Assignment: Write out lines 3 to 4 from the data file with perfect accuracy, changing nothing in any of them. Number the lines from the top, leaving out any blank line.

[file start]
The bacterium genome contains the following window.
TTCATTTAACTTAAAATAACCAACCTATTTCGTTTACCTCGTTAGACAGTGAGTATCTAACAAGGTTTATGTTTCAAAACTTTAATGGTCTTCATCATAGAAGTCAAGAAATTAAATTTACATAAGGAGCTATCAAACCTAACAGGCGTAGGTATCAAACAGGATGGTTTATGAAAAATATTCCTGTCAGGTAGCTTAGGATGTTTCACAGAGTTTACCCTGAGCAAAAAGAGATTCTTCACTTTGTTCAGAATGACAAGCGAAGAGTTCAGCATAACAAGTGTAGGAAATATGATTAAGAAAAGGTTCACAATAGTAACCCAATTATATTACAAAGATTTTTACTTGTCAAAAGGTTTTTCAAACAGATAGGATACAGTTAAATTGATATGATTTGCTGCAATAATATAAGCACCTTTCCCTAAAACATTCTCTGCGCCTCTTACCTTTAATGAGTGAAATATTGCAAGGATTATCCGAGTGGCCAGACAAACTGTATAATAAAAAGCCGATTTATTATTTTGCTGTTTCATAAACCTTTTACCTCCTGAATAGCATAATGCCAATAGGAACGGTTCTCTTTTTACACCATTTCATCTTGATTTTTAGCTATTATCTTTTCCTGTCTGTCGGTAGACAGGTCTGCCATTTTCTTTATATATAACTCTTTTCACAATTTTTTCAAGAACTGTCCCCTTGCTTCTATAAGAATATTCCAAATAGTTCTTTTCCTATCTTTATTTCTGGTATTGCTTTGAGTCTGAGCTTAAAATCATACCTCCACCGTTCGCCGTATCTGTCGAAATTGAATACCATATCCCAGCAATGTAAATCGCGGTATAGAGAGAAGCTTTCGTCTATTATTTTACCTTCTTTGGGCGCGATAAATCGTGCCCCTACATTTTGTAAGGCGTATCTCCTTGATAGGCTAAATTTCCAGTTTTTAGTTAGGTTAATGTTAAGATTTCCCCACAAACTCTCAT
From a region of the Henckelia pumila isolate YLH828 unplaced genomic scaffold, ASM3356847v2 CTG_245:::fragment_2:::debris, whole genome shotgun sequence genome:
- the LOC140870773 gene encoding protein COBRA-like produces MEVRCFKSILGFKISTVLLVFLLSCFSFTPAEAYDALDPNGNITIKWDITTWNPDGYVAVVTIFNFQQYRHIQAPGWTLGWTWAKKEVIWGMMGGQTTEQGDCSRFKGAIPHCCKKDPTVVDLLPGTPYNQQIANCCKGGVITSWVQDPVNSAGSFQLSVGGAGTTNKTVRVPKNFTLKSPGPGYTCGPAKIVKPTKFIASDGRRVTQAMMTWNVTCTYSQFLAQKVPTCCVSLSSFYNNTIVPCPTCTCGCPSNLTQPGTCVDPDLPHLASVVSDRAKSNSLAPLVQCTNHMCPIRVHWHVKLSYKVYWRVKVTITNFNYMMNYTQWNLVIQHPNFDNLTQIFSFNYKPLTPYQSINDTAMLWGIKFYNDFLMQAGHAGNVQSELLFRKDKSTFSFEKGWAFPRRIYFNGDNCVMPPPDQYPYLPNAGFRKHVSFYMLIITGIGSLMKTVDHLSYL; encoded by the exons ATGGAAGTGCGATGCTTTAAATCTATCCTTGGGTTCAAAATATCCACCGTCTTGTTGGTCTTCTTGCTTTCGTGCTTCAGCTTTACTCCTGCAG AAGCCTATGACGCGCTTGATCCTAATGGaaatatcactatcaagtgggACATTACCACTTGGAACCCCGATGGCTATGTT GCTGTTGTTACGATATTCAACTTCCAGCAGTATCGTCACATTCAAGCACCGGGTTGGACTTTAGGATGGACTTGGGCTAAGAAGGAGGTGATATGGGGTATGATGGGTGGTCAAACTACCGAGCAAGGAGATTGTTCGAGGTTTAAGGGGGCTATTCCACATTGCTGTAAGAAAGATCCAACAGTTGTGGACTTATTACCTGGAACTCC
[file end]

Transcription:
From a region of the Henckelia pumila isolate YLH828 unplaced genomic scaffold, ASM3356847v2 CTG_245:::fragment_2:::debris, whole genome shotgun sequence genome:
- the LOC140870773 gene encoding protein COBRA-like produces MEVRCFKSILGFKISTVLLVFLLSCFSFTPAEAYDALDPNGNITIKWDITTWNPDGYVAVVTIFNFQQYRHIQAPGWTLGWTWAKKEVIWGMMGGQTTEQGDCSRFKGAIPHCCKKDPTVVDLLPGTPYNQQIANCCKGGVITSWVQDPVNSAGSFQLSVGGAGTTNKTVRVPKNFTLKSPGPGYTCGPAKIVKPTKFIASDGRRVTQAMMTWNVTCTYSQFLAQKVPTCCVSLSSFYNNTIVPCPTCTCGCPSNLTQPGTCVDPDLPHLASVVSDRAKSNSLAPLVQCTNHMCPIRVHWHVKLSYKVYWRVKVTITNFNYMMNYTQWNLVIQHPNFDNLTQIFSFNYKPLTPYQSINDTAMLWGIKFYNDFLMQAGHAGNVQSELLFRKDKSTFSFEKGWAFPRRIYFNGDNCVMPPPDQYPYLPNAGFRKHVSFYMLIITGIGSLMKTVDHLSYL; encoded by the exons ATGGAAGTGCGATGCTTTAAATCTATCCTTGGGTTCAAAATATCCACCGTCTTGTTGGTCTTCTTGCTTTCGTGCTTCAGCTTTACTCCTGCAG AAGCCTATGACGCGCTTGATCCTAATGGaaatatcactatcaagtgggACATTACCACTTGGAACCCCGATGGCTATGTT GCTGTTGTTACGATATTCAACTTCCAGCAGTATCGTCACATTCAAGCACCGGGTTGGACTTTAGGATGGACTTGGGCTAAGAAGGAGGTGATATGGGGTATGATGGGTGGTCAAACTACCGAGCAAGGAGATTGTTCGAGGTTTAAGGGGGCTATTCCACATTGCTGTAAGAAAGATCCAACAGTTGTGGACTTATTACCTGGAACTCC